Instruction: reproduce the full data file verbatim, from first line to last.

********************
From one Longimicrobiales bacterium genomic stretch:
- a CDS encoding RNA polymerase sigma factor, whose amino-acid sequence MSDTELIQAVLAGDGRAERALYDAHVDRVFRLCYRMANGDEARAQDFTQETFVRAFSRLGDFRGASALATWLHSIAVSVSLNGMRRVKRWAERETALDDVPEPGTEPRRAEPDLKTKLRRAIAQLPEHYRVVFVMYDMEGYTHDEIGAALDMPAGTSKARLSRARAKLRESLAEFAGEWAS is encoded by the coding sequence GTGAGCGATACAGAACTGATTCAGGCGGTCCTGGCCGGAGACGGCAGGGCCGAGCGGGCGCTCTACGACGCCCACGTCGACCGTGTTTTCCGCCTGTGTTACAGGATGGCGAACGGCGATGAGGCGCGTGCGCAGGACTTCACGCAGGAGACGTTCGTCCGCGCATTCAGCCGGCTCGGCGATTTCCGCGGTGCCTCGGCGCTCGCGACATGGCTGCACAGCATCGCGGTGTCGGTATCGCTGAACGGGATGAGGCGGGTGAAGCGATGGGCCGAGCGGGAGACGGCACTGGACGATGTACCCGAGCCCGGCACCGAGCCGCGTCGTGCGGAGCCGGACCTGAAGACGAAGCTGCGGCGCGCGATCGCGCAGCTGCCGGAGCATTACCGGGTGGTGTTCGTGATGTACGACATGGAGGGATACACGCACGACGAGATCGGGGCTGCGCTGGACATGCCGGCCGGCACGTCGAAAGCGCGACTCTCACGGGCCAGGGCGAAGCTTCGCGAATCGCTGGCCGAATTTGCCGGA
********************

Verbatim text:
From one Longimicrobiales bacterium genomic stretch:
- a CDS encoding RNA polymerase sigma factor, whose amino-acid sequence MSDTELIQAVLAGDGRAERALYDAHVDRVFRLCYRMANGDEARAQDFTQETFVRAFSRLGDFRGASALATWLHSIAVSVSLNGMRRVKRWAERETALDDVPEPGTEPRRAEPDLKTKLRRAIAQLPEHYRVVFVMYDMEGYTHDEIGAALDMPAGTSKARLSRARAKLRESLAEFAGEWAS is encoded by the coding sequence GTGAGCGATACAGAACTGATTCAGGCGGTCCTGGCCGGAGACGGCAGGGCCGAGCGGGCGCTCTACGACGCCCACGTCGACCGTGTTTTCCGCCTGTGTTACAGGATGGCGAACGGCGATGAGGCGCGTGCGCAGGACTTCACGCAGGAGACGTTCGTCCGCGCATTCAGCCGGCTCGGCGATTTCCGCGGTGCCTCGGCGCTCGCGACATGGCTGCACAGCATCGCGGTGTCGGTATCGCTGAACGGGATGAGGCGGGTGAAGCGATGGGCCGAGCGGGAGACGGCACTGGACGATGTACCCGAGCCCGGCACCGAGCCGCGTCGTGCGGAGCCGGACCTGAAGACGAAGCTGCGGCGCGCGATCGCGCAGCTGCCGGAGCATTACCGGGTGGTGTTCGTGATGTACGACATGGAGGGATACACGCACGACGAGATCGGGGCTGCGCTGGACATGCCGGCCGGCACGTCGAAAGCGCGACTCTCACGGGCCAGGGCGAAGCTTCGCGAATCGCTGGCCGAATTTGCCGGA